Phil Woolas, an environment minister, said the culture of arranged marriages between first cousins was the â€œelephant in the roomâ€. Woolas, a former race relations minister, said: â€œIf you have a child with your cousin the likelihood is thereâ€™ll be a genetic problem.â€
Medical research suggests that while British Pakistanis are responsible for 3% of all births, they account for one in three British children born with genetic illnesses.”
8th February, 2008
Barack Obama inflicted shattering defeats on Hillary Clinton tonight in Washington state and Nebraska, beating her by a margin of two to one. He was also won Louisiana, though by a narrower margin.
The wins in Washington and Nebraska demonstrated again Obama’s ability to reach out to whites. Both Nebraska and Washington are 90% white.
With 99% of the votes counted in Nebraska, Obama had 66% to Clinton’s 32%. In Washington, with 96% of the vote counted, he had 66% to her 31%.
In Louisiana, with 63% of the vote counted, he had 53% to her 39%.
The authorities in Dubai have got ever so slightly strict with illegal drugs. Whilst I appreciate that every country has the right to be as harsh as they please; anyone wishing to travel to or through the UAE should note the extremely small amounts of drugs that can land you with a mandatory four year sentence.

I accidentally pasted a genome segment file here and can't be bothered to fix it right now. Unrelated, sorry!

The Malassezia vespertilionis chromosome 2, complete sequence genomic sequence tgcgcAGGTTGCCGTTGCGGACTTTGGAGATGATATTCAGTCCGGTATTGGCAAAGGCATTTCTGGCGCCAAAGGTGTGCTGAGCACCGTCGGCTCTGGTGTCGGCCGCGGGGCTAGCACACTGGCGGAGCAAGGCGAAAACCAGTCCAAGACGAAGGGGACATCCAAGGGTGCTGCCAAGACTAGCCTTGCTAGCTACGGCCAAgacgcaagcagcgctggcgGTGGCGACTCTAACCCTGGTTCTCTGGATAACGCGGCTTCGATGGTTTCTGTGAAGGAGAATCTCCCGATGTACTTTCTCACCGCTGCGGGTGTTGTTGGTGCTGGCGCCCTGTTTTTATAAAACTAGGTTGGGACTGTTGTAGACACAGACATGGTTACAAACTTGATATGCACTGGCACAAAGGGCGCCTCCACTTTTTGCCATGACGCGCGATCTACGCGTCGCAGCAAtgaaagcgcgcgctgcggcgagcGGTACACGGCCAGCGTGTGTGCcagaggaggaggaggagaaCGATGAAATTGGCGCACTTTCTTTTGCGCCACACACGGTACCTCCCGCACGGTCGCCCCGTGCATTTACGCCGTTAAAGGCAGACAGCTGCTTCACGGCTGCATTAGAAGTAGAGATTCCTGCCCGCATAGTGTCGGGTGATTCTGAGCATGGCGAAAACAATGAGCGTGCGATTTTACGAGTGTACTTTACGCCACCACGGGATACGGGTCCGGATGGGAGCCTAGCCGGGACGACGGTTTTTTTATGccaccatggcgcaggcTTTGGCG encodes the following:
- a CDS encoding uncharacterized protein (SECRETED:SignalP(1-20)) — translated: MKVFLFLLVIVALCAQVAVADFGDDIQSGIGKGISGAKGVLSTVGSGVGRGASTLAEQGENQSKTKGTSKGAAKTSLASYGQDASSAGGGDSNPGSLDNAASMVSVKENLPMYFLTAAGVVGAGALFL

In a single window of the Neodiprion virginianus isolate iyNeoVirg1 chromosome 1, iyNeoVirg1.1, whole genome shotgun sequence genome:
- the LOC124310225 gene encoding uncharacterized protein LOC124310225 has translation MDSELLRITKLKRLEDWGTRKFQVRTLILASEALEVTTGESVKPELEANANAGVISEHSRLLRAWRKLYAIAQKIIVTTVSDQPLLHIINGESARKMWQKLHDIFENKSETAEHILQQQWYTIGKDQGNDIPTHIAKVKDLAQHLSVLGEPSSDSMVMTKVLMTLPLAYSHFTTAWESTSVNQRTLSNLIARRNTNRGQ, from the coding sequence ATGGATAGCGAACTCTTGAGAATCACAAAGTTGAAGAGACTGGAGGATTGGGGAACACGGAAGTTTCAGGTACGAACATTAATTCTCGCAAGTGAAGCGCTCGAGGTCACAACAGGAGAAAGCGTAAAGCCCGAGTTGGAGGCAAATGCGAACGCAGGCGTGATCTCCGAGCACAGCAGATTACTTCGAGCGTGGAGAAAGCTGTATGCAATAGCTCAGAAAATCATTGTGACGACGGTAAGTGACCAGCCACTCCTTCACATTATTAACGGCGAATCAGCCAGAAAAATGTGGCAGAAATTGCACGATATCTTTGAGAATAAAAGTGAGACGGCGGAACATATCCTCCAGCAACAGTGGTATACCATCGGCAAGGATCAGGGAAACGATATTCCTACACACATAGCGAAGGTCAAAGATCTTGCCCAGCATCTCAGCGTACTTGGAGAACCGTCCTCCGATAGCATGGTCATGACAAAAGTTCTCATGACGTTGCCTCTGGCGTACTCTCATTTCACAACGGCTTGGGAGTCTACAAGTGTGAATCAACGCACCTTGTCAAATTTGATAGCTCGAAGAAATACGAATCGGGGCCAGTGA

Fair Trials International are listing some jaw dropping examples, including people who’ve been jailed for possession amounting to thousandths of a gram.
Since its virtually impossible to walk around any city in Britain without picking up some form of residue its advisable to choose which shoes you take carefully, or holiday elsewhere. I am curious what they make of British banknotes – since virtually all of them have traces of cocaine.
7th February, 2008
As most of you may know, members of the Al Qaeda cult (I am not going to dignify them by associating them with the organised religion of Islam) used two women with Down’s Syndrome as suicide bombers in Baghdad about a week ago, resulting in over 90 fatalities. The explosives were detonated by remote control, and in one case the head of one of the women was subsequently found nearby. Both attacks occurred in areas where pets were being sold, especially birds.
During the past few years, the possibility of such terrorist groups using increasingly unorthodox â€œdelivery methodsâ€ to bypass suspicions surrounding the more stereotypical suicide bomber profile has been extensively discussed, especially in the West due to the attacks which have also occurred here. I also remember reading unconfirmed reports that the two women involved in this case may not necessarily have been entirely aware of what lay in store for them. Either way, I am sure that, like myself, many of you were shocked and disgusted at the sheer scale of barbarity which has yet again been demonstrated by the members of this cult. Just when you thought they couldnâ€™t get any worse.
CNN is reporting that Mitt Romney may be “suspending” his campaign. This is a bit annoying because I was hoping he’d continue to be a pain in the ass for McCain. On the other hand, a McCain nomination means the Republican base is less passionate about voting in this year’s presidential elections (they generally don’t like him), which means more chance of an Obama (Democrat) victory. Yes, I still believe Obama will take it.
Update: New York Times confirms it.
Oh, and on whether Obama can convince white voters, this is worth reading: